What do you mean they are his dogs and not the family dogs? Did he have them before you met? If he got them when you are together then surely they are your dogs too? Anyway, walking all those dogs at different times is an absolute pain in the arse. Do you just lead walk them whilst pushing a buggy? What breeds/size dogs are they?

Pulling on the lead is bad behavior and needs sorting, if dh can improve this for you this would help.

Digging/chewing is boredom and sounds to me like they are not being exercised enough. My lab is sleeping in his bed and hasn't moved for 40 mins after a long walk and swim this morning.

How old is your toddler? Do you ever have time alone where the dogs can get a proper run?

I would suggest driving to a huge field, take toddler with you, take frisbees, balls and thrower things and give them a good run every day, then work on lead training them.

A dog walker a few times a week would be an option if you can afford it?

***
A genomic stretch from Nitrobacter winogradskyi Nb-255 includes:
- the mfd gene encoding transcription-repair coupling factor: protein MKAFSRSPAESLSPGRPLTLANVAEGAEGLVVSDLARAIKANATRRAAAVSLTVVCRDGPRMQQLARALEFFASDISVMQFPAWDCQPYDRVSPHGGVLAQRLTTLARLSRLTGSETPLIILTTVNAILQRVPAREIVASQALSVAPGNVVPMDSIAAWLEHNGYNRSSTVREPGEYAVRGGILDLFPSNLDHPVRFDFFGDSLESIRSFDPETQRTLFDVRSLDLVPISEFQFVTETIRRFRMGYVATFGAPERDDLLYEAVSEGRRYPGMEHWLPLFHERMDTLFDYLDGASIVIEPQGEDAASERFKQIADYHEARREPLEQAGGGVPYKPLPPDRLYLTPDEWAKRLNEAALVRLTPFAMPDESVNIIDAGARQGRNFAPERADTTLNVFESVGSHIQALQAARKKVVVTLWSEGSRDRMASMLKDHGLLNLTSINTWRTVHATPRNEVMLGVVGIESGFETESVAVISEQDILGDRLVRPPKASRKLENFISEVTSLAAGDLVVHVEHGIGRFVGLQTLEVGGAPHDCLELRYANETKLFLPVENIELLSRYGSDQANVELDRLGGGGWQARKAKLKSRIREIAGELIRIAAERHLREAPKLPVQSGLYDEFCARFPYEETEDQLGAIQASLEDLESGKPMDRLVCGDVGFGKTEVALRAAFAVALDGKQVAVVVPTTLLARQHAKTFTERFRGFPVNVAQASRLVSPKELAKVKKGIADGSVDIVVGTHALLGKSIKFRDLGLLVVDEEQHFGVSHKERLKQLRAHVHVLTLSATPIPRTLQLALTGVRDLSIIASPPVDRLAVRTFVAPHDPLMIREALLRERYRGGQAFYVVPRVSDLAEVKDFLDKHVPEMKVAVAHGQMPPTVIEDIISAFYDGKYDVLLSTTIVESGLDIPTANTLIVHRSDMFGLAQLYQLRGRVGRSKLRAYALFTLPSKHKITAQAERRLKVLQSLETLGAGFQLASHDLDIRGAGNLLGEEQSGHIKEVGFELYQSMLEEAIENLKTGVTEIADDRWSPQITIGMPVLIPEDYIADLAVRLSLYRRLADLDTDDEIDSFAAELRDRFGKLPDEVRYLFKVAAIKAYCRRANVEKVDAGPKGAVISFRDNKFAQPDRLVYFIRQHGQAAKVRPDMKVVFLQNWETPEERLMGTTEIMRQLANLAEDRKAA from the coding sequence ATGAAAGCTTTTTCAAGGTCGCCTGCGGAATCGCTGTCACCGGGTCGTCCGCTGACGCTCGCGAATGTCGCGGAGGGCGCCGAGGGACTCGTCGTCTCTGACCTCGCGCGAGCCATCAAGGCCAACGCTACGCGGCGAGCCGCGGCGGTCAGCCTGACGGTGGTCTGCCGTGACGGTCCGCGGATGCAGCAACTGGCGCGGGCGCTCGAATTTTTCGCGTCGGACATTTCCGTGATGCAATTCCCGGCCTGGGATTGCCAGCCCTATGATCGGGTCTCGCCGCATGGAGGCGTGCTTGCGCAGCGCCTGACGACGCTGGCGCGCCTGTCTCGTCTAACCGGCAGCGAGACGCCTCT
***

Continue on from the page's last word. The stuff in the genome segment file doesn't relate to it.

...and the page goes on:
Feelingveryalone Fri 07-Oct-11 12:11:07

DrNortherner, I guess then technically yes they are my dogs too as DH has got them since we got together, hence me walking them and taking responsibility for them in the way that I do. I made it clear to DH that I didn't want dogs as I knew from my childhood the work and effort involved in having dogs, but DH got them anyway and assured me that he would take responsibility for them all. Which he does in part, but not in the way that he said he was going to.

I lead walk them pushing a buggy to a massive park 10 minutes away, where they have a run and a swim in a little stream there. That's the only option available at this moment in time for me. I really don't have the time or energy to lead train them myself tbh, I think I'm going to look into the dog walker option, and hopefully they can do some basic training or offer DH some training tips.

Thanks for the replies everyone.

HecateGoddessOfTheNight Fri 07-Oct-11 12:14:53

You know, my bil went on and on and on about getting a dog.

My sister said no, she didn't want one.